Cognitive Performance and Mood Following Ingestion of a Theacrine-Containing Dietary Supplement, Caffeine, or Placebo by Young Men and Women

TheaTrim treatment does not result in a statistically significant improvement in cognitive performance but may favorably impact multiple subjective feelings related to energy and mood, as well as objective measures of cognitive performance, heart rate, and blood pressure.



Theacrine, a special purine alkaloid with sedative and hypnotic properties from Cammelia assamica var. kucha in mice

Results indicated that theacrine possessed potent sedative and hypnotic properties and its central nervous system effects were different from those of caffeine and theobromine.

Caffeine as a psychomotor stimulant: mechanism of action

The present review focuses on the effects of caffeine on striatal signal transduction and on their involvement in caffeine-mediated motor stimulation.

Involvement of adenosine A1 receptors in the discriminative-stimulus effects of caffeine in rats

Adenosine A1 receptor blockade is involved in the discriminative-stimulus effects of behaviorally relevant doses of caffeine; A2A receptor blockade does not play a central role in caffeine’s discrim inative effects and counteracts the A1 receptors-mediated discriminatives-stimuli effects of caffeine.

Adenosine receptors and behavioral actions of methylxanthines.

The data strongly suggest that the behavioral stimulant effects of methylxanthines involve a blockade of central adenosine receptors.

Subchronic caffeine administration sensitizes rats to the motor-activating effects of dopamine D1 and D2 receptor agonists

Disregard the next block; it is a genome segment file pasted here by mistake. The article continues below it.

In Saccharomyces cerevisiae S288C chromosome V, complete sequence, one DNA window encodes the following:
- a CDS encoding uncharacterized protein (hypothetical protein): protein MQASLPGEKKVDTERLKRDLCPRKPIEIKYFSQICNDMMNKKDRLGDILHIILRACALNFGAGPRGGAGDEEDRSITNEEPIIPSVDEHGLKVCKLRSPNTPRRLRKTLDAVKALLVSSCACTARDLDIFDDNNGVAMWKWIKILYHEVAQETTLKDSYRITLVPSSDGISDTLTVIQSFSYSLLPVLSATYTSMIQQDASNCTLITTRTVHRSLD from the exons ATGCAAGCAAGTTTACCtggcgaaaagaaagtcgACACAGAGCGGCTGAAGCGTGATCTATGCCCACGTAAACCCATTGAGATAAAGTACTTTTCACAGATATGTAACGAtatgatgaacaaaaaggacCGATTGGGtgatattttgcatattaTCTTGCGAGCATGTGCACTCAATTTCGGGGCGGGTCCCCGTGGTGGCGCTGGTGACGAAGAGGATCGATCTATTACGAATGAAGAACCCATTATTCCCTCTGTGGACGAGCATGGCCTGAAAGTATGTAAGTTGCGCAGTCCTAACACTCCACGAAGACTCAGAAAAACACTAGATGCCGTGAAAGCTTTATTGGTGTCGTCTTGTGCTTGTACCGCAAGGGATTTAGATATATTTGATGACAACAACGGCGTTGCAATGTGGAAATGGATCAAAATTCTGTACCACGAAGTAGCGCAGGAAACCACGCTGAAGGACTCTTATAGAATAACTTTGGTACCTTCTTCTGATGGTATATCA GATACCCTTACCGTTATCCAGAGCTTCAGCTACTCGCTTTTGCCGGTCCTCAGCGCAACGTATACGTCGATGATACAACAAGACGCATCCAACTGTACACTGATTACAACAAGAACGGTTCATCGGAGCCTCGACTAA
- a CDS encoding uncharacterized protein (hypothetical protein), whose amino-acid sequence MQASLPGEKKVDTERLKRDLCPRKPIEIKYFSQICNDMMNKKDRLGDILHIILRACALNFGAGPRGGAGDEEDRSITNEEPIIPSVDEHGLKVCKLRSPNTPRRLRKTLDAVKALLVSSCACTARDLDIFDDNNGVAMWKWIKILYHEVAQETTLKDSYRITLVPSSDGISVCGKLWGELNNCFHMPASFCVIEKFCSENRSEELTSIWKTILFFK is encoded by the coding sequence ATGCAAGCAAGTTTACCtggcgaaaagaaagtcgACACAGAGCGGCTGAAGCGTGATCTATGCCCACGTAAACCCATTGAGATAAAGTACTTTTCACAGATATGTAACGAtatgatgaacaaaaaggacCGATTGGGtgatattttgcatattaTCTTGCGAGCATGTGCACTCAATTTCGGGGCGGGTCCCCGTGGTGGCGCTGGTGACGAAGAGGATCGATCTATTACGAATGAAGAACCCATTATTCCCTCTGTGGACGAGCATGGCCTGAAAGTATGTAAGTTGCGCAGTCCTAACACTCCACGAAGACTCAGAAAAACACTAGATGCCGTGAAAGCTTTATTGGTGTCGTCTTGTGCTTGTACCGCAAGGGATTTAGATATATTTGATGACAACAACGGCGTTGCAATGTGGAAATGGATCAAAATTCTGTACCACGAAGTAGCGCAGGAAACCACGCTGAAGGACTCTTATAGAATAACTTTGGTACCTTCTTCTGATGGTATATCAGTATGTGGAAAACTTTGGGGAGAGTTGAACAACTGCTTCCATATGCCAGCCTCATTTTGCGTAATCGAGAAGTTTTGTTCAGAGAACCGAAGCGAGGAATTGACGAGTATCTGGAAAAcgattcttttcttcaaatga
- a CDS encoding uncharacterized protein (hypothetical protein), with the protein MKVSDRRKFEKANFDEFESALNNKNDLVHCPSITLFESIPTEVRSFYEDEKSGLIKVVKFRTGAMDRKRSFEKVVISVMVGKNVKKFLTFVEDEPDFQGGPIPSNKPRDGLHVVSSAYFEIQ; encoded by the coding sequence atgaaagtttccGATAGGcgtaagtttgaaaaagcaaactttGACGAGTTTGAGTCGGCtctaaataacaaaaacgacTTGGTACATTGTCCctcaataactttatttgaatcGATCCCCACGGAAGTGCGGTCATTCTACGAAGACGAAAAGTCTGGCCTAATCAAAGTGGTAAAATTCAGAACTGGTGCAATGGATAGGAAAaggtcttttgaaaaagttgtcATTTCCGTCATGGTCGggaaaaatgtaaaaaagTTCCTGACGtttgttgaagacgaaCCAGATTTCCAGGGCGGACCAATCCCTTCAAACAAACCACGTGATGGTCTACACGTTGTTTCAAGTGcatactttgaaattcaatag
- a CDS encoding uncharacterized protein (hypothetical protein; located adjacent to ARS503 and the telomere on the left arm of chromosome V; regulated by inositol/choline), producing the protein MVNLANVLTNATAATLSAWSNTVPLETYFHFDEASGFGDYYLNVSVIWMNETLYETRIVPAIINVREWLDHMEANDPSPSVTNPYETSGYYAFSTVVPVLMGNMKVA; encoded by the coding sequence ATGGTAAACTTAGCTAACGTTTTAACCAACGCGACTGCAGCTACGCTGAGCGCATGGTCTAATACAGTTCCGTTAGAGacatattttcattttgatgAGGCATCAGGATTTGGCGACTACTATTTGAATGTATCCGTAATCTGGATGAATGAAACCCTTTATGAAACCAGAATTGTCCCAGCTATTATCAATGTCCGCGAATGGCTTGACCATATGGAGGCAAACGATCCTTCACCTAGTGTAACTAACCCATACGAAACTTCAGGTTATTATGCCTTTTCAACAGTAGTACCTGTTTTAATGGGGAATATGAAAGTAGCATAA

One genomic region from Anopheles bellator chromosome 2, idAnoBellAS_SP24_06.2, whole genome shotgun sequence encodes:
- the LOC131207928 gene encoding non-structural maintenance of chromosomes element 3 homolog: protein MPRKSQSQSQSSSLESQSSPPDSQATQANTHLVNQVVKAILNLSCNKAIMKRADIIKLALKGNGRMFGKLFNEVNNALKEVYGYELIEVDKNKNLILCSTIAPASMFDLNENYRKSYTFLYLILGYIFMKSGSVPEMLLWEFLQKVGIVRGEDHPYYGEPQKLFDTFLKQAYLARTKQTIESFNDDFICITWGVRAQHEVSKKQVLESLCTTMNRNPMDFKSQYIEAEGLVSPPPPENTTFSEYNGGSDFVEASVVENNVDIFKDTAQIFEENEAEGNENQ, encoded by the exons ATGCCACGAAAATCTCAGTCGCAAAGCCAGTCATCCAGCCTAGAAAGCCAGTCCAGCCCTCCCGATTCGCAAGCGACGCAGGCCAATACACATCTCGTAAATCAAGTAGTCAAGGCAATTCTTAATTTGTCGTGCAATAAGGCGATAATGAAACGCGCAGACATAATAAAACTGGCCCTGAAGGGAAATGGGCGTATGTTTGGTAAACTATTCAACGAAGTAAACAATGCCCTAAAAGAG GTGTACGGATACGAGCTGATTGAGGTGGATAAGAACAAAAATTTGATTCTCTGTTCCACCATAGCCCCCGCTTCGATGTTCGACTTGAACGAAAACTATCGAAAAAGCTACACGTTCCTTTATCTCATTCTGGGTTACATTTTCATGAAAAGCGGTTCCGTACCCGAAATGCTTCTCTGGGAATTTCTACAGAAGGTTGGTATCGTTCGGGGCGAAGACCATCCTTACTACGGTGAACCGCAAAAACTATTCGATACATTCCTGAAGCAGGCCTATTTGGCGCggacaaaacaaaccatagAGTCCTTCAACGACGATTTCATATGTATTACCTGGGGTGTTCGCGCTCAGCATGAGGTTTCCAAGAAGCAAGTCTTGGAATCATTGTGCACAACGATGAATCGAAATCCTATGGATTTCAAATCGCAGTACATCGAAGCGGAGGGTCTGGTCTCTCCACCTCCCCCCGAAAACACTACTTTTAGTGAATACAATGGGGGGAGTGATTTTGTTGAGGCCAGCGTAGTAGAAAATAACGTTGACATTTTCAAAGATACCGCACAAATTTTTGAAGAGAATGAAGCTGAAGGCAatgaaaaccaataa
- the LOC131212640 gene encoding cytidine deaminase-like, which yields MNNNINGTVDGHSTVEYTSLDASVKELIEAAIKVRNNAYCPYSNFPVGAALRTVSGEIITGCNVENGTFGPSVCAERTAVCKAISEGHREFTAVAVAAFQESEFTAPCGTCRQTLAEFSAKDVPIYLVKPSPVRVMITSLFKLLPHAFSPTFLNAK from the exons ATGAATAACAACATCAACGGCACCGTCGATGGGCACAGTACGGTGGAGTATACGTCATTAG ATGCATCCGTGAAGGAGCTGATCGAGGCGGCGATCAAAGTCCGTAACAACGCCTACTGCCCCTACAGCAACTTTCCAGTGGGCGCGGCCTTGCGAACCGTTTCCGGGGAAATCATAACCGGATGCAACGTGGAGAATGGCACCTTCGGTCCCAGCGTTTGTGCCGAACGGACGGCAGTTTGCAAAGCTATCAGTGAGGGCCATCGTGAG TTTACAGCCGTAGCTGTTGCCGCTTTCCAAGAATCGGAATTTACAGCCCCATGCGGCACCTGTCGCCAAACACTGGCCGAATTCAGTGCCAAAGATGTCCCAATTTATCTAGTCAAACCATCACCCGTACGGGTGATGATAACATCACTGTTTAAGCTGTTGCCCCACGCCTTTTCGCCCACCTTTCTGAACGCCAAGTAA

Subchronic caffeine, by sensitizing the motor stimulant effects of dopamine D1 and D2 receptor agonists, produces adaptive changes which might result in a potentiation of the dopaminergic component of drugs of abuse.

The stimulant effects of caffeine on locomotor behaviour in mice are mediated through its blockade of adenosine A2A receptors

The results suggest that the stimulant effect of low doses of caffeine is mediated by A2A receptor blockade while the depressant effect seen at higher doses under some conditions is explained by A1 receptor blockade.

The Stimulatory Action and the Development of Tolerance to Caffeine Is Associated with Alterations in Gene Expression in Specific Brain Regions

Neuron pathways that are regulated by adenosine A1 and/or A2A receptors and are targets for the stimulatory action of caffeine are identified and adaptive changes in gene expression in these brain areas were associated with the development of locomotor tolerance to caffeine.

Involvement of Adenosine A1 and A2A Receptors in the Motor Effects of Caffeine after its Acute and Chronic Administration

The results suggest that the motor-activating effects of acutely administered caffeine in rats involve the central blockade of both A1 and A2A receptors and that the residual motor-activation effects of caffeine in tolerant individuals might be mostly because of A2 a receptor blockade.